Graton Resort and Casino is about to reopen. Three months after the shelter in place order for the state, the Resort could be the biggest employer to reopen in Sonoma County. They have a hotel and indoor dining at several restaurants and a 24-hour gaming floor. They’re considered to be the Bay Area’s biggest gambling destination and plan to open their doors again this morning with a brand new layout to allow for physical distancing and a limit on capacity, which previously held up to a thousand people.  Mask wearing is mandatory and temperatures will be taken at the door. Management says they will be very strict with policies. There is no valet parking or live entertainment and the resort’s pool, spa and fitness center are still closed.

The Mendocino County Sheriff and Fire Chiefs Association President presenting new planning documents they say will make major improvements in wildfire safety for Mendocino County residents. A Caltrans grant has paid for the Mendocino Council of Governments to hire some consultants to come up with a Public Outreach Plan, a Fire Vulnerability Assessment, and a Wildfire Emergency Evacuation Preparedness Plan. The effort to conduct outreach to see where the community had concerns about issues related to wildfire safety. It will also help the County find the most vulnerable areas and populations at risk to wildfire, and come up with workable strategies to manage evacuations which are hard for public safety agencies to handle on their own on a large scale. Monday at 10, there will be a Zoom Public Meeting. Please visit the Mendocino Council of Governments website,, for participation options, or use the following link with Password 924390:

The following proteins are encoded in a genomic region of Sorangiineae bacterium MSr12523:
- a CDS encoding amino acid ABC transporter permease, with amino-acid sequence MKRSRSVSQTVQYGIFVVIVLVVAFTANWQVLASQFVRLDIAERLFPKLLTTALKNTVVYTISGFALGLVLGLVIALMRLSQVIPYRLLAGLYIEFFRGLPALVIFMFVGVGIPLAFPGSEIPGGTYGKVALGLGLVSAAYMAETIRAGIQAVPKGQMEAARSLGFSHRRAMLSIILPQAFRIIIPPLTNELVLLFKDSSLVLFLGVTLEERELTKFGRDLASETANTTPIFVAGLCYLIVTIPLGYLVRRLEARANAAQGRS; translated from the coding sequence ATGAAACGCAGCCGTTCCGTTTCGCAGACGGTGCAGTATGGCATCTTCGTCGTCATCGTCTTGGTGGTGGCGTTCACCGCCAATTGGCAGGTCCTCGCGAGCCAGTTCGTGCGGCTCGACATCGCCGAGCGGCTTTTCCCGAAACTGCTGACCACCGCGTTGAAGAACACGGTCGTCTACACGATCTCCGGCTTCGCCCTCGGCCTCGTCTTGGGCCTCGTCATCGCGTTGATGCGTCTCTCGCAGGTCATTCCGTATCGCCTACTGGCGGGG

Billions of dollars in funding to national parks thanks to a bill in the U.S. Senate co-sponsored by Northern California senators Dianne Feinstein and Kamala Harris. The bill would permanently move millions annually from offshore oil drilling revenues to pay for city parks, swimming pools, sports fields, fishing piers, trails and campgrounds across the country including in places with limited park resources. The “Great American Outdoors Act passed overwhelmingly in the Senate and heads to the House next. 9.5 million would go to fix roads, restrooms and trails and campgrounds at national parks including Yosemite. The money from royalties from oil, gas, coal and renewable energy sales. And a guaranteed $900 million a year for the Land and Water Conservation Fund forever.

The State Schools Superintendent says schools which have been long named after Confederate leaders or other racially insensitive figures that are being renamed is a good thing. Tony Thurmond commenting in response to a question by a reporter after the Berkeley Unified School District Board unanimously decided to rename two of their schools. Thurmond says when “institutions, not only schools that are named for Confederate leaders who perpetuated racism, lynching and hate, it exacerbates feelings of race in our schools”. It comes after public protests for weeks after the death of George Floyd in Minneapolis and Confederate statues being defaced and toppled by the public.

Several thousand pounds of potatoes have been sent to the Fort Bragg Food Bank. Last month they got 40,000 pounds of onions and now it’s 42,000 pounds of potatoes from the FarmLink project, for Mendocino and Sonoma County distribution. The Advocate reports the FarmLink project is a nonprofit that is helping farmers and foodbanks due to food instability during the pandemic. The FarmLink project was started by a group of college students across the country, they’ve distributed more than 280,000 pounds of food to food banks in the last month. Also at the Food Bank, the Summer Kids Bag Program. It’s donating food on Tuesdays this summer from noon to 3 p.m.